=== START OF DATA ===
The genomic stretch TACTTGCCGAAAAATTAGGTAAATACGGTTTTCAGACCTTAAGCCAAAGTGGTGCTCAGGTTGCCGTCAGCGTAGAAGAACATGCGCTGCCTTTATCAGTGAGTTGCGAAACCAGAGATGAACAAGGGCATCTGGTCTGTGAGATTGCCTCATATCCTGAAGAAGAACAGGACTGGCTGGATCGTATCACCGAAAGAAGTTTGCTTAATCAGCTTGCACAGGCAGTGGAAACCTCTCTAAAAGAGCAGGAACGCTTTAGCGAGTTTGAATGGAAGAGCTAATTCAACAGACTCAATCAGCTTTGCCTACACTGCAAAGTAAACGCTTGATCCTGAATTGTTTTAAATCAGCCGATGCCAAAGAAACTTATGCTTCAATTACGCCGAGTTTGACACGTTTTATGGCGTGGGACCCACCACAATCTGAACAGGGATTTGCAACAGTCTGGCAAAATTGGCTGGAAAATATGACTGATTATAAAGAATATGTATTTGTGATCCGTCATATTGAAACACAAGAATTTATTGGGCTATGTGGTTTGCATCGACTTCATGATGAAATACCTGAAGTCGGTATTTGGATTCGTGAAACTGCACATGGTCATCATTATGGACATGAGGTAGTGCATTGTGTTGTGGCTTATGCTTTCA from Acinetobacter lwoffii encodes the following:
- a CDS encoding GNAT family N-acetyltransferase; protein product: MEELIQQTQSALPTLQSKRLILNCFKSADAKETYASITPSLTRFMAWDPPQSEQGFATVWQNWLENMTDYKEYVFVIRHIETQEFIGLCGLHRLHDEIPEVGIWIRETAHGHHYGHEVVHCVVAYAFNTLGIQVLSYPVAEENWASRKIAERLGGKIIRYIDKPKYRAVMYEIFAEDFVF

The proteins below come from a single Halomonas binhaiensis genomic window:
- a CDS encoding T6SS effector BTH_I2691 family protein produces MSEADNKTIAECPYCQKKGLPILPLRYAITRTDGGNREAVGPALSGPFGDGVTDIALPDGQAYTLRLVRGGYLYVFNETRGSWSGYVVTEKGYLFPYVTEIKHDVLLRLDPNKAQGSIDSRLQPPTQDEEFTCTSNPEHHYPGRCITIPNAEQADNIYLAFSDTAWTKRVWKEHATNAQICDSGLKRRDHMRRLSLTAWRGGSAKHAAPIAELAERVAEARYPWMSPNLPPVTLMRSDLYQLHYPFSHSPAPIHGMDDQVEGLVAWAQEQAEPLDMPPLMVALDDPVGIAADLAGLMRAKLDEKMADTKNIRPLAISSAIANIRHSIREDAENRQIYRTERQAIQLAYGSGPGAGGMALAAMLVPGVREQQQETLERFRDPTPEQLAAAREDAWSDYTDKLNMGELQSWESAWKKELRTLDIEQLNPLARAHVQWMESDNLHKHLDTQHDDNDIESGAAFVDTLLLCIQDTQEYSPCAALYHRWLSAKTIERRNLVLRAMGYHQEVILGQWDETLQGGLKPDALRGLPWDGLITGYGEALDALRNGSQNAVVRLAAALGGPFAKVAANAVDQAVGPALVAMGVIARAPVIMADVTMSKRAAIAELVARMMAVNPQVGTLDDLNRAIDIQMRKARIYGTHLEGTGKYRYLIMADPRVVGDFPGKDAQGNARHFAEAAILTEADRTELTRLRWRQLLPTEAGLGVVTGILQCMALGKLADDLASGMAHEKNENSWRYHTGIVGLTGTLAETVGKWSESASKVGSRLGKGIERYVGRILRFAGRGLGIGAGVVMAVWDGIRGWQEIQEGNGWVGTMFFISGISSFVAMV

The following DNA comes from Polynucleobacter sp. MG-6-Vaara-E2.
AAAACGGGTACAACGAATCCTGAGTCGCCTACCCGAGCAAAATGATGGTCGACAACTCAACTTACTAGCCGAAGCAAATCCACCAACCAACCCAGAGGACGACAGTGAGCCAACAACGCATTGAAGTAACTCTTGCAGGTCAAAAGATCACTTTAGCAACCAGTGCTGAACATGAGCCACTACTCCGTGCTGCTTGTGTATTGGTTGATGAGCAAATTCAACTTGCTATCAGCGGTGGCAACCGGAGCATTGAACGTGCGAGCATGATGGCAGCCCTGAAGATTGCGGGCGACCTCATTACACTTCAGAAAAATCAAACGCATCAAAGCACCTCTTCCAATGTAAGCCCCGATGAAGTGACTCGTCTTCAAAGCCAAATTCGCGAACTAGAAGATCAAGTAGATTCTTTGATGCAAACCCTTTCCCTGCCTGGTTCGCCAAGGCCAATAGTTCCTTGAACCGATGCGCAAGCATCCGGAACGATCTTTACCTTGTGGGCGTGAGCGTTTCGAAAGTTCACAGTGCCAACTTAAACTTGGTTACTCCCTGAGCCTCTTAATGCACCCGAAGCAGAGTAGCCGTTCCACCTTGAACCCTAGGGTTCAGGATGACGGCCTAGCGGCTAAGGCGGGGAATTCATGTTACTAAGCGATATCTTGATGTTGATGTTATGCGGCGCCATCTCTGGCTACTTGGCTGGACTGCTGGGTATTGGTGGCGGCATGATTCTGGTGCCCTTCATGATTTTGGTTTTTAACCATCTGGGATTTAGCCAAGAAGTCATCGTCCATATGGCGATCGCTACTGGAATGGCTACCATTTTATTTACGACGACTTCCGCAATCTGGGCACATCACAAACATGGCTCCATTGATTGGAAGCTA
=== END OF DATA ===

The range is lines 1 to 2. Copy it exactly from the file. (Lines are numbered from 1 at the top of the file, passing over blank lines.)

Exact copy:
The genomic stretch TACTTGCCGAAAAATTAGGTAAATACGGTTTTCAGACCTTAAGCCAAAGTGGTGCTCAGGTTGCCGTCAGCGTAGAAGAACATGCGCTGCCTTTATCAGTGAGTTGCGAAACCAGAGATGAACAAGGGCATCTGGTCTGTGAGATTGCCTCATATCCTGAAGAAGAACAGGACTGGCTGGATCGTATCACCGAAAGAAGTTTGCTTAATCAGCTTGCACAGGCAGTGGAAACCTCTCTAAAAGAGCAGGAACGCTTTAGCGAGTTTGAATGGAAGAGCTAATTCAACAGACTCAATCAGCTTTGCCTACACTGCAAAGTAAACGCTTGATCCTGAATTGTTTTAAATCAGCCGATGCCAAAGAAACTTATGCTTCAATTACGCCGAGTTTGACACGTTTTATGGCGTGGGACCCACCACAATCTGAACAGGGATTTGCAACAGTCTGGCAAAATTGGCTGGAAAATATGACTGATTATAAAGAATATGTATTTGTGATCCGTCATATTGAAACACAAGAATTTATTGGGCTATGTGGTTTGCATCGACTTCATGATGAAATACCTGAAGTCGGTATTTGGATTCGTGAAACTGCACATGGTCATCATTATGGACATGAGGTAGTGCATTGTGTTGTGGCTTATGCTTTCA from Acinetobacter lwoffii encodes the following:
- a CDS encoding GNAT family N-acetyltransferase; protein product: MEELIQQTQSALPTLQSKRLILNCFKSADAKETYASITPSLTRFMAWDPPQSEQGFATVWQNWLENMTDYKEYVFVIRHIETQEFIGLCGLHRLHDEIPEVGIWIRETAHGHHYGHEVVHCVVAYAFNTLGIQVLSYPVAEENWASRKIAERLGGKIIRYIDKPKYRAVMYEIFAEDFVF